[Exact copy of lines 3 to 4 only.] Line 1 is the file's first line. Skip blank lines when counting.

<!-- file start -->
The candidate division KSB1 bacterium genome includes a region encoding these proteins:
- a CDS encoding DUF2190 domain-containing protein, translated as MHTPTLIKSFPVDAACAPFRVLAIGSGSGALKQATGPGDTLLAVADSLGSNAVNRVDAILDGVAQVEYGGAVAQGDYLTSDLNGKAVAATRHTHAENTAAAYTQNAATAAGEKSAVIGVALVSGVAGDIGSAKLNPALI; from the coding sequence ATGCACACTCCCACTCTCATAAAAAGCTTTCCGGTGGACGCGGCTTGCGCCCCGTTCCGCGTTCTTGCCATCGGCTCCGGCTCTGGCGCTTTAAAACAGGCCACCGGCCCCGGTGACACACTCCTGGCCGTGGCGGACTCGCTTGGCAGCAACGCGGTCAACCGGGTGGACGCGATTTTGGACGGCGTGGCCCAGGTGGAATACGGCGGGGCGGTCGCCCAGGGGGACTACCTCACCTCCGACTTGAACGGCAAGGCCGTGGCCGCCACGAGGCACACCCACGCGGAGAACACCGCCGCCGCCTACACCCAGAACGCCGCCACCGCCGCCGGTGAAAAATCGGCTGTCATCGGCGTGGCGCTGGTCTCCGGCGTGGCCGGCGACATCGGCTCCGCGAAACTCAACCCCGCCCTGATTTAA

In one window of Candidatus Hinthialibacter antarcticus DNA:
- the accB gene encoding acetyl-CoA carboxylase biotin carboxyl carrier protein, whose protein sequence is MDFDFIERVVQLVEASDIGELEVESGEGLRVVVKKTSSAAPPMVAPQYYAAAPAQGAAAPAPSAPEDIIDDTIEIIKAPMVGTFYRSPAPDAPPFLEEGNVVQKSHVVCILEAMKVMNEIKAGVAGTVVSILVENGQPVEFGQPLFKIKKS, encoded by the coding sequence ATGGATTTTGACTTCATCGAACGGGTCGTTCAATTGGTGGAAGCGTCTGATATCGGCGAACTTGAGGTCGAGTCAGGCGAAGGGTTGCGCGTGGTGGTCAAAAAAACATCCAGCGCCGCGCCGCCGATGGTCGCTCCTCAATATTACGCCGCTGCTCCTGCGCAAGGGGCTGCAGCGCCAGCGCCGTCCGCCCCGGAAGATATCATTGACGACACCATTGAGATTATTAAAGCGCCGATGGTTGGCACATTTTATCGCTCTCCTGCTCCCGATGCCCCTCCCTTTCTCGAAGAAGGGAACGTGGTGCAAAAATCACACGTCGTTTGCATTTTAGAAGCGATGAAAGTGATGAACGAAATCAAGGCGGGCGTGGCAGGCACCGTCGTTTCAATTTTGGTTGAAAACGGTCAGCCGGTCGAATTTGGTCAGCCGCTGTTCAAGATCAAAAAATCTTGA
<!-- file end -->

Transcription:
In one window of Candidatus Hinthialibacter antarcticus DNA:
- the accB gene encoding acetyl-CoA carboxylase biotin carboxyl carrier protein, whose protein sequence is MDFDFIERVVQLVEASDIGELEVESGEGLRVVVKKTSSAAPPMVAPQYYAAAPAQGAAAPAPSAPEDIIDDTIEIIKAPMVGTFYRSPAPDAPPFLEEGNVVQKSHVVCILEAMKVMNEIKAGVAGTVVSILVENGQPVEFGQPLFKIKKS, encoded by the coding sequence ATGGATTTTGACTTCATCGAACGGGTCGTTCAATTGGTGGAAGCGTCTGATATCGGCGAACTTGAGGTCGAGTCAGGCGAAGGGTTGCGCGTGGTGGTCAAAAAAACATCCAGCGCCGCGCCGCCGATGGTCGCTCCTCAATATTACGCCGCTGCTCCTGCGCAAGGGGCTGCAGCGCCAGCGCCGTCCGCCCCGGAAGATATCATTGACGACACCATTGAGATTATTAAAGCGCCGATGGTTGGCACATTTTATCGCTCTCCTGCTCCCGATGCCCCTCCCTTTCTCGAAGAAGGGAACGTGGTGCAAAAATCACACGTCGTTTGCATTTTAGAAGCGATGAAAGTGATGAACGAAATCAAGGCGGGCGTGGCAGGCACCGTCGTTTCAATTTTGGTTGAAAACGGTCAGCCGGTCGAATTTGGTCAGCCGCTGTTCAAGATCAAAAAATCTTGA